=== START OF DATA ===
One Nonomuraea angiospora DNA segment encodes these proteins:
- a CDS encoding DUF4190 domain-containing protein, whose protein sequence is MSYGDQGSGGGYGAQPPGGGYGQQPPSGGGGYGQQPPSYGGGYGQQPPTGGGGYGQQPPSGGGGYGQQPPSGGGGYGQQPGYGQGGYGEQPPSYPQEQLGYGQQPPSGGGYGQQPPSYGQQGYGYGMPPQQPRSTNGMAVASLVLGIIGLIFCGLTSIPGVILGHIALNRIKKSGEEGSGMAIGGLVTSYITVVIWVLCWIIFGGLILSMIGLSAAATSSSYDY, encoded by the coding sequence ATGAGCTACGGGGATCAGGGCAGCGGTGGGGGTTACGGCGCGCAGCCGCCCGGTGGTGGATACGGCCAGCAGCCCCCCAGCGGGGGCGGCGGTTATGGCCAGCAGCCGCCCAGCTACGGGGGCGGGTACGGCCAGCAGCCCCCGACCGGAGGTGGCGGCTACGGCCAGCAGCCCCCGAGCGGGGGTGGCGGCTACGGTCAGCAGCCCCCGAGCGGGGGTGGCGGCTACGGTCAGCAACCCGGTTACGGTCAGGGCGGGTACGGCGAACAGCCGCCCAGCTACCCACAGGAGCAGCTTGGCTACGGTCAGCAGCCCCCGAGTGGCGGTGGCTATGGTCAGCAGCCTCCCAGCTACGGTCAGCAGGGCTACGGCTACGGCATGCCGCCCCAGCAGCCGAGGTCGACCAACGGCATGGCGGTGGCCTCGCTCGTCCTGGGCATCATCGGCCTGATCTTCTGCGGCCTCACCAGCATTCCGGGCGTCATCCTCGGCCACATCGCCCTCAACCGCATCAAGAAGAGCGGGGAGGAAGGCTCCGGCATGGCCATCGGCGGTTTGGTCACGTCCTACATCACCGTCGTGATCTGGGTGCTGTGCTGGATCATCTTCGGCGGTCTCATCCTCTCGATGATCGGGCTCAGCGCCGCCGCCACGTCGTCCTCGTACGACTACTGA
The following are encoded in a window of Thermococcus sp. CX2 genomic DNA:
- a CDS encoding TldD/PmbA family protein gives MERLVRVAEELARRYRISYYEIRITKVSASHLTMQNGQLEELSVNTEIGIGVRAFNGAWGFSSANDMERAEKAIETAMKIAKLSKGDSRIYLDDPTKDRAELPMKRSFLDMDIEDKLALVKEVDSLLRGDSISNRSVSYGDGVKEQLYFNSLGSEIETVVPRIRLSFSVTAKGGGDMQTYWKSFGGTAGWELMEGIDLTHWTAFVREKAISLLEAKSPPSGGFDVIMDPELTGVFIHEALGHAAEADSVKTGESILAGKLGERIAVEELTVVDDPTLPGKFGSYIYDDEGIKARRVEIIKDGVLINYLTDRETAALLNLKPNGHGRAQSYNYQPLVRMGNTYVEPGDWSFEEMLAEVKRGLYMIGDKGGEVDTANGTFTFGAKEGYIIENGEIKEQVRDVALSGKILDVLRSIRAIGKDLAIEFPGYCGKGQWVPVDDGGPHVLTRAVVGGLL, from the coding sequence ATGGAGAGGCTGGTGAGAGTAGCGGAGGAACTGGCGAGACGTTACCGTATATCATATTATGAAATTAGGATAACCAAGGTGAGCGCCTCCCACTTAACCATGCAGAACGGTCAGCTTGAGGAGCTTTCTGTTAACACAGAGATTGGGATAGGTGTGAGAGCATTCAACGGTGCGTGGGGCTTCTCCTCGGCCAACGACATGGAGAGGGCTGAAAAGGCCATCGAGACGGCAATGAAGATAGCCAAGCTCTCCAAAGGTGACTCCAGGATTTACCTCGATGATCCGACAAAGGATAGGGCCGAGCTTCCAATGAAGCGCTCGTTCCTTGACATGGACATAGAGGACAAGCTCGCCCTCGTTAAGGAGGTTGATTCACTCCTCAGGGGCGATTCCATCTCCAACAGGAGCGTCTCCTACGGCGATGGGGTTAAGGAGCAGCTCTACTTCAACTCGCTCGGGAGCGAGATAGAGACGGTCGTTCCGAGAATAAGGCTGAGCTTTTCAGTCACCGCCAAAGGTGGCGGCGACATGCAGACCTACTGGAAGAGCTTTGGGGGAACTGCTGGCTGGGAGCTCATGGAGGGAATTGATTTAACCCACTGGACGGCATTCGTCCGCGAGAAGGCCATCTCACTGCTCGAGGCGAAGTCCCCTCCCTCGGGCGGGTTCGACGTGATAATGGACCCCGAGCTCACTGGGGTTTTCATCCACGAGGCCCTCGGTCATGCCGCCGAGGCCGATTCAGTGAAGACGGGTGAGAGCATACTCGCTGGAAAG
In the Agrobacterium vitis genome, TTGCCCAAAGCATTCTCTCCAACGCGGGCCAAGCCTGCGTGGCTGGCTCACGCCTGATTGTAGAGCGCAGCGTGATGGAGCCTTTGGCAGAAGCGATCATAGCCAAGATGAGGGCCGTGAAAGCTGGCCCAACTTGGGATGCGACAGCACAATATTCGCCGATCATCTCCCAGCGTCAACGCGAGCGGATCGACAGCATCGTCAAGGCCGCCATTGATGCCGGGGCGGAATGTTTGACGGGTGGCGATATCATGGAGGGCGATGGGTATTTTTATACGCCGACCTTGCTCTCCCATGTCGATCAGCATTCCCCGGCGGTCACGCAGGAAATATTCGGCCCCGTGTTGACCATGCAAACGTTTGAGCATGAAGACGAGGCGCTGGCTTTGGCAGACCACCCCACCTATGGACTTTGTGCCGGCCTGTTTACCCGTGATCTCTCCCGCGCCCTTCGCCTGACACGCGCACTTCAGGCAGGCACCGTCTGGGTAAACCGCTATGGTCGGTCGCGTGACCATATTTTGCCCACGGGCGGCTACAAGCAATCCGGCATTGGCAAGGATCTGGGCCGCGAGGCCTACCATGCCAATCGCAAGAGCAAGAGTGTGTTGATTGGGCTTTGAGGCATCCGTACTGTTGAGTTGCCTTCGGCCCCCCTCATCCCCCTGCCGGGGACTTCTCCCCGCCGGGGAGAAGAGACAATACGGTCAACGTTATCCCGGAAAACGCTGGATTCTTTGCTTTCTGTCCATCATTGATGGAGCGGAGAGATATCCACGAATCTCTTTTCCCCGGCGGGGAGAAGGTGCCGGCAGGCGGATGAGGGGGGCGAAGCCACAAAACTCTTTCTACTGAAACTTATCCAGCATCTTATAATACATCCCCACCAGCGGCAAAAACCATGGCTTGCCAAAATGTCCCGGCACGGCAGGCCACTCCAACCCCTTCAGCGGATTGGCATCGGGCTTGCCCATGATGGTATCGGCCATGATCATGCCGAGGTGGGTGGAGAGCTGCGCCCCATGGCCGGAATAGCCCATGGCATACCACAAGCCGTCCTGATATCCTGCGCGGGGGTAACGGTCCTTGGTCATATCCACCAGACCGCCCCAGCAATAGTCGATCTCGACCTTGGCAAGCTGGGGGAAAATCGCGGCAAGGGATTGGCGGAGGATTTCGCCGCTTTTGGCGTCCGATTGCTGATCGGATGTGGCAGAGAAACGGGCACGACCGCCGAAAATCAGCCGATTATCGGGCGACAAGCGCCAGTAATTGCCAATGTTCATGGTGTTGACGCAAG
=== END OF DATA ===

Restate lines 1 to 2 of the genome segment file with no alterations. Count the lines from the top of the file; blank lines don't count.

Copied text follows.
One Nonomuraea angiospora DNA segment encodes these proteins:
- a CDS encoding DUF4190 domain-containing protein, whose protein sequence is MSYGDQGSGGGYGAQPPGGGYGQQPPSGGGGYGQQPPSYGGGYGQQPPTGGGGYGQQPPSGGGGYGQQPPSGGGGYGQQPGYGQGGYGEQPPSYPQEQLGYGQQPPSGGGYGQQPPSYGQQGYGYGMPPQQPRSTNGMAVASLVLGIIGLIFCGLTSIPGVILGHIALNRIKKSGEEGSGMAIGGLVTSYITVVIWVLCWIIFGGLILSMIGLSAAATSSSYDY, encoded by the coding sequence ATGAGCTACGGGGATCAGGGCAGCGGTGGGGGTTACGGCGCGCAGCCGCCCGGTGGTGGATACGGCCAGCAGCCCCCCAGCGGGGGCGGCGGTTATGGCCAGCAGCCGCCCAGCTACGGGGGCGGGTACGGCCAGCAGCCCCCGACCGGAGGTGGCGGCTACGGCCAGCAGCCCCCGAGCGGGGGTGGCGGCTACGGTCAGCAGCCCCCGAGCGGGGGTGGCGGCTACGGTCAGCAACCCGGTTACGGTCAGGGCGGGTACGGCGAACAGCCGCCCAGCTACCCACAGGAGCAGCTTGGCTACGGTCAGCAGCCCCCGAGTGGCGGTGGCTATGGTCAGCAGCCTCCCAGCTACGGTCAGCAGGGCTACGGCTACGGCATGCCGCCCCAGCAGCCGAGGTCGACCAACGGCATGGCGGTGGCCTCGCTCGTCCTGGGCATCATCGGCCTGATCTTCTGCGGCCTCACCAGCATTCCGGGCGTCATCCTCGGCCACATCGCCCTCAACCGCATCAAGAAGAGCGGGGAGGAAGGCTCCGGCATGGCCATCGGCGGTTTGGTCACGTCCTACATCACCGTCGTGATCTGGGTGCTGTGCTGGATCATCTTCGGCGGTCTCATCCTCTCGATGATCGGGCTCAGCGCCGCCGCCACGTCGTCCTCGTACGACTACTGA